<0CH6i.20151$>:
    > "roy axenov" <> wrote in message
    > news:f3fdgl$1rl$...
    >> David Cater wrote:
    >>> What if I only want to copy the nodes where person
    >>> name="David"?

    >>
    >> <xsl:stylesheet
    >> xmlns:xsl="http://www.w3.org/1999/XSL/Transform"
    >> version="1.0">
    >> <xsl:template match="@*|node()">
    >> <xsl:copy>
    >> <xsl:apply-templates select="@*|node()"/>
    >> </xsl:copy>
    >> </xsl:template>
    >> <xsl:template match="person[@name!='David']"/>
    >> </xsl:stylesheet>
    >>

    > So based on my understanding of XSL, what that basically
    > says is:
    >
    > - Match everything that is an attribute or is a node.


    Precisely. Note that nodes are not just elements, but text
    nodes (and even more esoteric PIs and comments) as well.

    > - In that template, copy the external tag for what was
    > matched, and then apply remaining templates.


    It would be more correct to say that the template in
    question makes a shallow copy of current node or attribute
    ('tags' don't really come into it, and don't make much
    sense overall in XML world, they're just a serialization
    detail), then applies templates to all its attributes and
    children in context of this copy, but you seem to have
    grasped the idea.

    > - Because @*|node() continues to match, the recursive
    > nature of the template ends up hitting every attribute and
    > node in the XML file.


    ....unless the stylesheet excludes something (which it does).

    > - There is an additional template that specifically
    > matches every node that is a "person" and has an attribute
    > called "name" with a value that is not "David". That
    > template is empty, so it generates no output.


    Absolutely. And thanks to XSLT template specificity rules
    you don't even have to fool around with priority
    attribute - it works even without that.

    --
    Pavel Lepin
    Pavel Lepin, May 29, 2007
    #4
  5. David Cater

    Peter Flynn Guest

    David Cater wrote:
    > This seems like a simple task, but I'm banging my head against it.
    > Something about XML/XPath just isn't clicking for me yet. Here's some
    > sample XML:
    >
    > <people>
    > <person name="David">
    > Person 1 text
    > <child age="13">Ruby</child>
    > <child age="15">Rosie</child>
    > </person>


    Don't do this. Enclose the random text. Do:

    <people>
    <person name="David">
    <description>Person 1 text</description>
    <child age="13">Ruby</child>
    <child age="15">Rosie</child>
    </person>
    <person name="Wes">
    <description>Person 2 text</description>
    <child age="5">Erin</child>
    <child age="2">Rowan</child>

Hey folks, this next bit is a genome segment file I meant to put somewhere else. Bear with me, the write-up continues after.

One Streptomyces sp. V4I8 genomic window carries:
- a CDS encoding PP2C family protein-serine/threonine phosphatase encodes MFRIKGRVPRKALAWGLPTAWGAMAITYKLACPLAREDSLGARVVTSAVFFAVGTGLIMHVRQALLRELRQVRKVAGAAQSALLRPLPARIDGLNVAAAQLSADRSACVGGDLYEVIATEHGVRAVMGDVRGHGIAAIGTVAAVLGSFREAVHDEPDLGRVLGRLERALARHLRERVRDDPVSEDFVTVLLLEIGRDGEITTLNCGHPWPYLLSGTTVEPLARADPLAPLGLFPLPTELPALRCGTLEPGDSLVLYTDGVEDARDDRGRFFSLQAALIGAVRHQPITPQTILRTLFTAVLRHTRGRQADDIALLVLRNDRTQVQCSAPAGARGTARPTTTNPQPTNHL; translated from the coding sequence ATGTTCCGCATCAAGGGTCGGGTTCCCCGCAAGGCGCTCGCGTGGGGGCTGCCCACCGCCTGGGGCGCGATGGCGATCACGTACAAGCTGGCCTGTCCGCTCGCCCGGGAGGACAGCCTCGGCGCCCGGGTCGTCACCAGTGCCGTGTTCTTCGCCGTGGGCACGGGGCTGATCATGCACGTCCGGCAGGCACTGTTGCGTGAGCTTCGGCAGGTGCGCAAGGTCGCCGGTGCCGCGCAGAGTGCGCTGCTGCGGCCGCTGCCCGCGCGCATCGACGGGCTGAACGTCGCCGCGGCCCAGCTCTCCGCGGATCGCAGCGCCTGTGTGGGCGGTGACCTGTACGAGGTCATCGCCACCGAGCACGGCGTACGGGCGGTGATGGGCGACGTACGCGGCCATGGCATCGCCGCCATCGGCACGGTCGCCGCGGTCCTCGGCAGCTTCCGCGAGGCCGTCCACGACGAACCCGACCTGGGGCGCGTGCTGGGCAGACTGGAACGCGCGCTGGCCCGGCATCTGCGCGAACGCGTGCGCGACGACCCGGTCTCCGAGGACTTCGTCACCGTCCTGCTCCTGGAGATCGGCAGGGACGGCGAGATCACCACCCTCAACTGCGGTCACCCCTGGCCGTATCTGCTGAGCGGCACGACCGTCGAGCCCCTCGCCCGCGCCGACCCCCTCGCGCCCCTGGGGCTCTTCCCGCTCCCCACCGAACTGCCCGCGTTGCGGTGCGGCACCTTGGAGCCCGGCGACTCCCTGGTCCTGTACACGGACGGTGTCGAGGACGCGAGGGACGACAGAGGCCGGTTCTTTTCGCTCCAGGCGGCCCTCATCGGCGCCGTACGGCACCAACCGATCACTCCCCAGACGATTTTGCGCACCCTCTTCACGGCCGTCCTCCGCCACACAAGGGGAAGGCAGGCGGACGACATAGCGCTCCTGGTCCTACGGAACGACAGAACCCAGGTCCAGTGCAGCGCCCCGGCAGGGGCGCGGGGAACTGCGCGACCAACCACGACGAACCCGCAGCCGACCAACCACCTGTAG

</person>
    </people>

    Having loose, unmarked text floating around inside a rigid structure is
    A Bad Idea.

    Mixed Content (intermingled text and elements) is standard in the
    textual element types of normal text documents (eg within <P> in HTML)
    but almost always wrong anywhere else.

    ///Peter
    --
    XML FAQ: http://xml.silmaril.ie/
    Peter Flynn, May 31, 2007
    #5
  6. Peter Flynn wrote:
    > Having loose, unmarked text floating around inside a rigid structure is
    > A Bad Idea.


    Depends on your application. Mixed content is standard within
    document-oriented uses of XML (which includes XHTML, Docbook, and many
    others that model annotated text). It is usually -- but not always! --
    suboptimal for data-oriented uses of XML.

    "Absolutes are always inherently false. Including this one."


    --
    () ASCII Ribbon Campaign | Joe Kesselman
    /\ Stamp out HTML e-mail! | System architexture and kinetic poetry
    Joe Kesselman, May 31, 2007
    #6
  7. David Cater

    Pavel Lepin Guest

    Joe Kesselman <> wrote in
    <>:
    > Peter Flynn wrote:
    >> Having loose, unmarked text floating around inside a
    >> rigid structure is A Bad Idea.

    >
    >> Mixed Content (intermingled text and elements) is
    >> standard in the textual element types of normal text
    >> documents (eg within <P> in HTML) but almost always wrong
    >> anywhere else.

    >
    > Depends on your application. Mixed content is standard
    > within document-oriented uses of XML (which includes
    > XHTML, Docbook, and many others that model annotated
    > text). It is usually -- but not always! -- suboptimal for
    > data-oriented uses of XML.


    Well, that's precisely what Peter said (using the language
    that's probably a bit more understandable for a person new
    to XML, such as the OP).

    --
    Pavel Lepin
    Pavel Lepin, May 31, 2007
    #7